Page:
Trump Says He Raised $51 Million for Campaign and Party

After a late start, the presumptive Republican nominee's fundraising operations are starting to gain traction.
Photographer: Victor J. Blue/Bloomberg

Donald Trump raised $51 million in the five weeks through the end of June for his campaign and the Republican party, the Trump campaign said Wednesday, a sign that the presumptive nominee's lagging fundraising efforts are starting to gain traction. 

Trump pulled in $26 million for his campaign and another $25 million for the Republican party through the Trump Victory fund, a joint fundraising committee between the candidate and the Republican National Committee. The campaign said in a press release that more than 400,000 people made donations -- 94 percent of which were for less than $200 -- and that Trump contributed another $3.8 million. 

June was the first full month that Trump's money apparatus was in place. He formed the joint fundraising committee with the RNC in mid-May, and later that month unveiled a stable of established party donors, including New York Jets owner Woody Johnson, venture capitalist Elliott Broidy, chairwoman of building material provider ABC Supply Co. Diane Hendricks, and developer Ray Washburne. For May, the campaign raised a paltry $3.1 million while the presumptive Democratic nominee Hillary Clinton pulled in $26.4 million.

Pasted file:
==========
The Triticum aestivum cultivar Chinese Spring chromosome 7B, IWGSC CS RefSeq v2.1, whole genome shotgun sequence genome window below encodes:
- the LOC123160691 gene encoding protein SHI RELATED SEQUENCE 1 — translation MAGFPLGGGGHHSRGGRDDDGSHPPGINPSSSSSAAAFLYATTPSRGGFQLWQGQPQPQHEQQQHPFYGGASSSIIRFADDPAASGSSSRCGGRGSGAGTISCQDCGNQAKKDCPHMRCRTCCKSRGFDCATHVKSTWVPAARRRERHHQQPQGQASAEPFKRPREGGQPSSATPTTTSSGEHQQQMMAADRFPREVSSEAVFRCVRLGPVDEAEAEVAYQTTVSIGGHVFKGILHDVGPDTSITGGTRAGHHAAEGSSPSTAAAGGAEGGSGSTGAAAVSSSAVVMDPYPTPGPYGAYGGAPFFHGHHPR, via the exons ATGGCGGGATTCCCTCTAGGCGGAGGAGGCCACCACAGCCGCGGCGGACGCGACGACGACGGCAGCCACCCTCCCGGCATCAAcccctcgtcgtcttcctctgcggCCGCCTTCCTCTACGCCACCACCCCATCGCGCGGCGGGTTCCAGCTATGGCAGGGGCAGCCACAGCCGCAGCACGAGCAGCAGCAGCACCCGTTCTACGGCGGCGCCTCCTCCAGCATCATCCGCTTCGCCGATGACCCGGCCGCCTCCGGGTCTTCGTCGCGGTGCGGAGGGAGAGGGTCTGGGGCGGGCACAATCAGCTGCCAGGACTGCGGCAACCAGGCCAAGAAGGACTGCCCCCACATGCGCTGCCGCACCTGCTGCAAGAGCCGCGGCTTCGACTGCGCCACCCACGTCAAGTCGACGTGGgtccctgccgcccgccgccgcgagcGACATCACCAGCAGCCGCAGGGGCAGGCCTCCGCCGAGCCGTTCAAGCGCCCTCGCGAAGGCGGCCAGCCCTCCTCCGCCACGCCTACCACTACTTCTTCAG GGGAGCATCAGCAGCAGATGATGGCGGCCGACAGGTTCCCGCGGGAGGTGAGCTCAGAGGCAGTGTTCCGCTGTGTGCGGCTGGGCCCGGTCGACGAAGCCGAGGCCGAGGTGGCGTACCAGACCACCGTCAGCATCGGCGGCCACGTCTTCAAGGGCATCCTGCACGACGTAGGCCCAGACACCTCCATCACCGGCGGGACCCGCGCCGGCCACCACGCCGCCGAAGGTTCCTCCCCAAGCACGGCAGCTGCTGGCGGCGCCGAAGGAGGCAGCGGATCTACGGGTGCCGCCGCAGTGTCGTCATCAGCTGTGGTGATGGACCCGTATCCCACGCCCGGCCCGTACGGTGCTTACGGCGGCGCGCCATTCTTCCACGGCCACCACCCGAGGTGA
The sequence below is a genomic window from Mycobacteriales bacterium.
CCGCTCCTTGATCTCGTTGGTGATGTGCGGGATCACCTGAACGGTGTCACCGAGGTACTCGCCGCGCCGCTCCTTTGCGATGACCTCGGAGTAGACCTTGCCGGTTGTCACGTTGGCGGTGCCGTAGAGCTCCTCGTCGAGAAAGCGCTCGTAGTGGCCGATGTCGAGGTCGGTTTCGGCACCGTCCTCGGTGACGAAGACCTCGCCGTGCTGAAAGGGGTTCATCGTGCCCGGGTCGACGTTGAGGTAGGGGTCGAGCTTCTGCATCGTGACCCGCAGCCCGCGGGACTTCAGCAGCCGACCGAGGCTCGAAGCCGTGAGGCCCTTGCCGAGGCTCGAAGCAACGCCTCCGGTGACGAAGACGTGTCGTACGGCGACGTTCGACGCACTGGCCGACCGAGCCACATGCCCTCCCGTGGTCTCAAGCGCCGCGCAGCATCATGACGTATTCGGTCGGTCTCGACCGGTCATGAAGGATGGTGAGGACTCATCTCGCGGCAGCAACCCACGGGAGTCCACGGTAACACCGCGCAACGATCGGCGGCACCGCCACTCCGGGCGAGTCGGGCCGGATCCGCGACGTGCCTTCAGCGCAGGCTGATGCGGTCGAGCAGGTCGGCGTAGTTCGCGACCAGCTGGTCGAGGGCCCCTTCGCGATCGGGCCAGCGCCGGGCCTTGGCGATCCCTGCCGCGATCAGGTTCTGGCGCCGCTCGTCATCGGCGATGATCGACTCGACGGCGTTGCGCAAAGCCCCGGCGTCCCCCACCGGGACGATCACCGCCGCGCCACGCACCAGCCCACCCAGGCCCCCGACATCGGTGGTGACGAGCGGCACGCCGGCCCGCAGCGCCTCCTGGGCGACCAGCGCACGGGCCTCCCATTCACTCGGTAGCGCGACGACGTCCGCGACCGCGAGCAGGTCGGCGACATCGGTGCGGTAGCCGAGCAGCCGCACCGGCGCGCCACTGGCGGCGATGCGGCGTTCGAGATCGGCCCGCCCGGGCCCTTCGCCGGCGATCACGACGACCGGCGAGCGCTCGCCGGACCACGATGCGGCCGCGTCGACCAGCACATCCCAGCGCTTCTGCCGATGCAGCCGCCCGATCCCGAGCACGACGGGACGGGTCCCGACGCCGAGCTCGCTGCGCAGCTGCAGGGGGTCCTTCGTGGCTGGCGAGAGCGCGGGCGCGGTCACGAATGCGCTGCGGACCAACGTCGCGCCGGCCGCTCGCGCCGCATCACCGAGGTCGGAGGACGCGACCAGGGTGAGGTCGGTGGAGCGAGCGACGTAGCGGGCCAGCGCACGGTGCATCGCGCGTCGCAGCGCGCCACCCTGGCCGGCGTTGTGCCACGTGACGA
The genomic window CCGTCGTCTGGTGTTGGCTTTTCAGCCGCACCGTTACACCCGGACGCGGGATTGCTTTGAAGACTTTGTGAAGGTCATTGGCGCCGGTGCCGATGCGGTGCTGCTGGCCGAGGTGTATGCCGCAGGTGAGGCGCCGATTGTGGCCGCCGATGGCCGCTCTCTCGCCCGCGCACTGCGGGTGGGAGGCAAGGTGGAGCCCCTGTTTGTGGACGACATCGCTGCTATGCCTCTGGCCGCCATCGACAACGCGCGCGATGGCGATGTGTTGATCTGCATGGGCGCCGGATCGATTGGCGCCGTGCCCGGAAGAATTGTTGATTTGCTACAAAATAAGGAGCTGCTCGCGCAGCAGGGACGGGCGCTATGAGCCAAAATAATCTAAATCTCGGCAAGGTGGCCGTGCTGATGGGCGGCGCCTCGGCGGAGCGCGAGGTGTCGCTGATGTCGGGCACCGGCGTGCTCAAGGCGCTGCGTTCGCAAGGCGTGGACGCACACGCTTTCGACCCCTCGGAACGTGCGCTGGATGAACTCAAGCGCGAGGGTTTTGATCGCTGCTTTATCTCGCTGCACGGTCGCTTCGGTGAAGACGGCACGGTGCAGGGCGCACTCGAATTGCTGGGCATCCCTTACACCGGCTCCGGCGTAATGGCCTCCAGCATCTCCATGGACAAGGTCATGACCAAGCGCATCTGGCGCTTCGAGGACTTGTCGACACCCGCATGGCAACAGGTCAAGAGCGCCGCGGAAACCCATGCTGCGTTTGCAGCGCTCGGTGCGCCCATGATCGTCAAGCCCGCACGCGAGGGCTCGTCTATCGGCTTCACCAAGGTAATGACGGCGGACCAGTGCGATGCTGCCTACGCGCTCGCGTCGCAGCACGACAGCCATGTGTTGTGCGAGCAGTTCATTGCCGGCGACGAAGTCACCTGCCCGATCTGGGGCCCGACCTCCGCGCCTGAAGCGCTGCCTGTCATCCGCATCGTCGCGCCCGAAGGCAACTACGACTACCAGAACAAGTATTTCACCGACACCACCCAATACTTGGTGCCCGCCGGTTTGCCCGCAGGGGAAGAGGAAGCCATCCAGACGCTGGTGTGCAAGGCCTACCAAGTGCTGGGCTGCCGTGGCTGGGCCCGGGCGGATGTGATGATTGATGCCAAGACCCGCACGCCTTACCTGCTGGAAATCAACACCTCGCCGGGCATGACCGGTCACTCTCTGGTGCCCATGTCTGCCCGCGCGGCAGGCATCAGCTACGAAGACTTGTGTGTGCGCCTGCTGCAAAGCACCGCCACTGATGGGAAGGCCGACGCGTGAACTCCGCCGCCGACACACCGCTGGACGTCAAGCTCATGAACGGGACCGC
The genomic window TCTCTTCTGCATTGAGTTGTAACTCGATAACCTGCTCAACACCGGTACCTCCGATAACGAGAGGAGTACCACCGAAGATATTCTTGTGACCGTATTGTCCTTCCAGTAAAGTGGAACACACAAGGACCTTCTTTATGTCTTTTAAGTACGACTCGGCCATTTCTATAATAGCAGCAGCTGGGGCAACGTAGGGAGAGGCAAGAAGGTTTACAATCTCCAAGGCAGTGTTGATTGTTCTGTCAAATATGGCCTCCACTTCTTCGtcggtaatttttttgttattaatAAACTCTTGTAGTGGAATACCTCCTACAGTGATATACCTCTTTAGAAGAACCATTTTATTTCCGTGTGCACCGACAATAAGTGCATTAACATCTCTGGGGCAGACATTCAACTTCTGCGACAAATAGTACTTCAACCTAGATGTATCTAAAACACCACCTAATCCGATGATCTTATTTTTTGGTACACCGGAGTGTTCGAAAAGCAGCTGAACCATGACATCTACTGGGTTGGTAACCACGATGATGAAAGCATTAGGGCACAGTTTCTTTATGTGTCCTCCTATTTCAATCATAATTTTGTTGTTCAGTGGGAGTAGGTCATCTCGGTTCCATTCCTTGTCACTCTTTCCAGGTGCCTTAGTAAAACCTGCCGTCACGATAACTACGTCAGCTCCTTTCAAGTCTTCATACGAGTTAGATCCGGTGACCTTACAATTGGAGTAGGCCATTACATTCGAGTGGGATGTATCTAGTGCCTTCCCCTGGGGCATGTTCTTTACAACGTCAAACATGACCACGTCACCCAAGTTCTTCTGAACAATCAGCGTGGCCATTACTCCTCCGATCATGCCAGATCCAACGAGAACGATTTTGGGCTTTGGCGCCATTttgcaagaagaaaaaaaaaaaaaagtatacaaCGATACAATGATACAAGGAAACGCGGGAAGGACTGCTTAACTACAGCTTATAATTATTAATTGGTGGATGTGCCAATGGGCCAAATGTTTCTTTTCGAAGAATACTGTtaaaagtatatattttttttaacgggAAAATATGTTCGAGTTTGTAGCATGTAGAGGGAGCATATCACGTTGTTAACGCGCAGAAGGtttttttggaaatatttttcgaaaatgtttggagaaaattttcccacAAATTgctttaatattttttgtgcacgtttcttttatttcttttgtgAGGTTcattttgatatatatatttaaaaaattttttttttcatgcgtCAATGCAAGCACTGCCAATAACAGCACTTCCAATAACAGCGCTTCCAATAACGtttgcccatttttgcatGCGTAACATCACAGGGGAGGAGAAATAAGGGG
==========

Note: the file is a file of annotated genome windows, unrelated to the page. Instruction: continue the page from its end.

Trump's fundraising operation was seeking donations as controversy swirled over his comments in late May and early June that the U.S. federal judge overseeing a lawsuit against him couldn't fairly preside over the case because of his Mexican heritage. The comments, which were labeled racist by both Republican and Democrat leaders, were a fixture in the news for two weeks.

By this point in the 2012 presidential race, then Republican-nominee Mitt Romney had already raised $140 million through a joint fundraising committee with the party. His campaign raised $33 million in June of that year.

Democratic rival Hillary Clinton raised $68.5 million in June -- $40.5 million for her campaign and $28 million for national and local Democratic parties, her aides said last week. Clinton's campaign, which had $44 million cash at the start of July, and the super-PAC's supporting it have already booked about $120 million worth of television ads to run between now and the November election. 

    Before it's here, it's on the Bloomberg Terminal.